Break the bottleneckUDOT encourages drivers to plan for next year and to TravelWise and reduce delays during The Point project by doing the following:
- Riding mass transit (FrontRunner, Buses)
- Carpooling and vanpooling
- Adjusting work schedules to avoid heavy travel times
- Trip chaining
PROVO -- The easy commute on Interstate 15 through Utah County is nice -- until northbound drivers get to the 2100 North exit in Lehi and the bottleneck begins.
The Utah Department of Transportation has announced it will be taking care of that come spring.
UDOT has announced a $252 million plan known as The Point Project, in reference to Point of the Mountain. The project will include widening the interstate and placing new pavement on a seven-mile stretch between State Route 92 in Utah County and 12300 South in Salt Lake County.
"This is one of the original sections of I-15 built in the 1960s that needs to be replaced," said John Gleason, UDOT public information officer. "Our focus is to prioritize critical needs. This was the next area of need."
The project will be paid for with state funds. Those funds will also replace bridges and realign the east Frontage Road intersection at the 14600 South interchange in Bluffdale for future interchange modifications.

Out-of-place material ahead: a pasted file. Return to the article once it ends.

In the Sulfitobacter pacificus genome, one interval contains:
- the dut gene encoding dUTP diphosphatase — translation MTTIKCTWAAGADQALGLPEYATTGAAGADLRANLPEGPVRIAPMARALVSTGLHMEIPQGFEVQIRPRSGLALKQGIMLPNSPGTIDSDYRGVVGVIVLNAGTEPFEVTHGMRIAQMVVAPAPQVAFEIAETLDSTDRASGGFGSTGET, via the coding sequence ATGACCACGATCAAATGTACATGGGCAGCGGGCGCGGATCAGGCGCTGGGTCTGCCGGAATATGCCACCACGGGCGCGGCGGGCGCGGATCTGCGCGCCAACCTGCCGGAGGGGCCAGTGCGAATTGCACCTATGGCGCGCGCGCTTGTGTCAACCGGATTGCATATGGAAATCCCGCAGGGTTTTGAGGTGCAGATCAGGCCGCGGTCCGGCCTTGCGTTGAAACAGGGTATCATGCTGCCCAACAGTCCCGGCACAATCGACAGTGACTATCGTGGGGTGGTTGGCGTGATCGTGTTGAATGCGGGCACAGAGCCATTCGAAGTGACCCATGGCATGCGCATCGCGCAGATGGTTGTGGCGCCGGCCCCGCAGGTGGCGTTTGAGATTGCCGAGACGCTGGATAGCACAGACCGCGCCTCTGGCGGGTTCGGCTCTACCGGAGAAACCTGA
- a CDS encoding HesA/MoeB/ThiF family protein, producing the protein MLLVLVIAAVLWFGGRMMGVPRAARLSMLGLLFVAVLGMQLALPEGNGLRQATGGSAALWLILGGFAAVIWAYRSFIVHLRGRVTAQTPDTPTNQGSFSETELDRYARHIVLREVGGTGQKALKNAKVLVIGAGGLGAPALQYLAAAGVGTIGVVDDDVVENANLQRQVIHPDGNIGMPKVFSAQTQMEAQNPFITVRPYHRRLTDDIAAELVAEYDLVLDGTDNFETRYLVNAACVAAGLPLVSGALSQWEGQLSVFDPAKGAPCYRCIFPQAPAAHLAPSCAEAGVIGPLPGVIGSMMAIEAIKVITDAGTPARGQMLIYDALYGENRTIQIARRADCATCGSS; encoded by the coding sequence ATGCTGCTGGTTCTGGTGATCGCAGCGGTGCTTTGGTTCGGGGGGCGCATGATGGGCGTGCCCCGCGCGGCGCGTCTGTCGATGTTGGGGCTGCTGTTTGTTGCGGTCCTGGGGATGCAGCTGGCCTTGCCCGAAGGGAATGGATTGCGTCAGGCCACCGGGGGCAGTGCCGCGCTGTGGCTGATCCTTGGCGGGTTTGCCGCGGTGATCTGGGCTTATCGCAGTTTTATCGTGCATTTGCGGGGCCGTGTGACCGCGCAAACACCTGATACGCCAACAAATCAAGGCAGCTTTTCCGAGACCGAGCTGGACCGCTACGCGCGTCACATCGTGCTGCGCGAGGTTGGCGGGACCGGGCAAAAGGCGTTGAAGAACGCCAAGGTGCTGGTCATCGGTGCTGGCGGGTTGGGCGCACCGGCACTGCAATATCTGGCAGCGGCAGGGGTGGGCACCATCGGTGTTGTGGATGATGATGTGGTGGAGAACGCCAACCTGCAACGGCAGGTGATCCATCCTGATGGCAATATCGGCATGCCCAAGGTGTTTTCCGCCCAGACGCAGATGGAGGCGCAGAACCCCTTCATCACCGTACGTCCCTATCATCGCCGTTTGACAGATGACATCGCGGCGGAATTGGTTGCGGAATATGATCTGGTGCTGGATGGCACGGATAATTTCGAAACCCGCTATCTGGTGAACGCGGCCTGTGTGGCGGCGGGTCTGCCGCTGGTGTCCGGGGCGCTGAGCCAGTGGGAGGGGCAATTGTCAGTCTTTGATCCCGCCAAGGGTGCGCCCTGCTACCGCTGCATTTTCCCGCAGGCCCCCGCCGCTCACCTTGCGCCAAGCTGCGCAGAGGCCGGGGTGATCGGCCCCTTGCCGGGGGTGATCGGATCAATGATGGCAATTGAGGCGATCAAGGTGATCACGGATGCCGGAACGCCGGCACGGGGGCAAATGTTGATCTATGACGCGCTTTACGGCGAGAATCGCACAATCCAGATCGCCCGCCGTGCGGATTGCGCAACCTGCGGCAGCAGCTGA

The project will also install ramp meters, fiber optics and other infrastructure to improve mobility.
According to Gleason, UDOT has selected Utah County Constructors to design and construct the project. Preliminary construction activities are expected to begin this fall, with major construction starting in March 2015. Completion is expected in the fall of 2016.
"Within that project area, the concrete pavement is nearly 50 years old and needs to be replaced," says a post on UDOT's website. "The interchange at S.R. 92 is also a primary entrance and exit point for the communities of north Lehi, Alpine, Highland and Cedar Hills.
"As funds become available, UDOT plans to build additional improvements in the area to further enhance traffic flow."
UDOT is expected to establish a comprehensive public information program to provide motorists with up-to-date information during construction, including website updates, hotline, regular email updates, mass communications and social media efforts.
"Our main purpose is to keep Utah moving," Gleason said.
Daily Herald reporter Genelle Pugmire can contacted at firstname.lastname@example.org, (801)344-2910, Twitter @gpugmire
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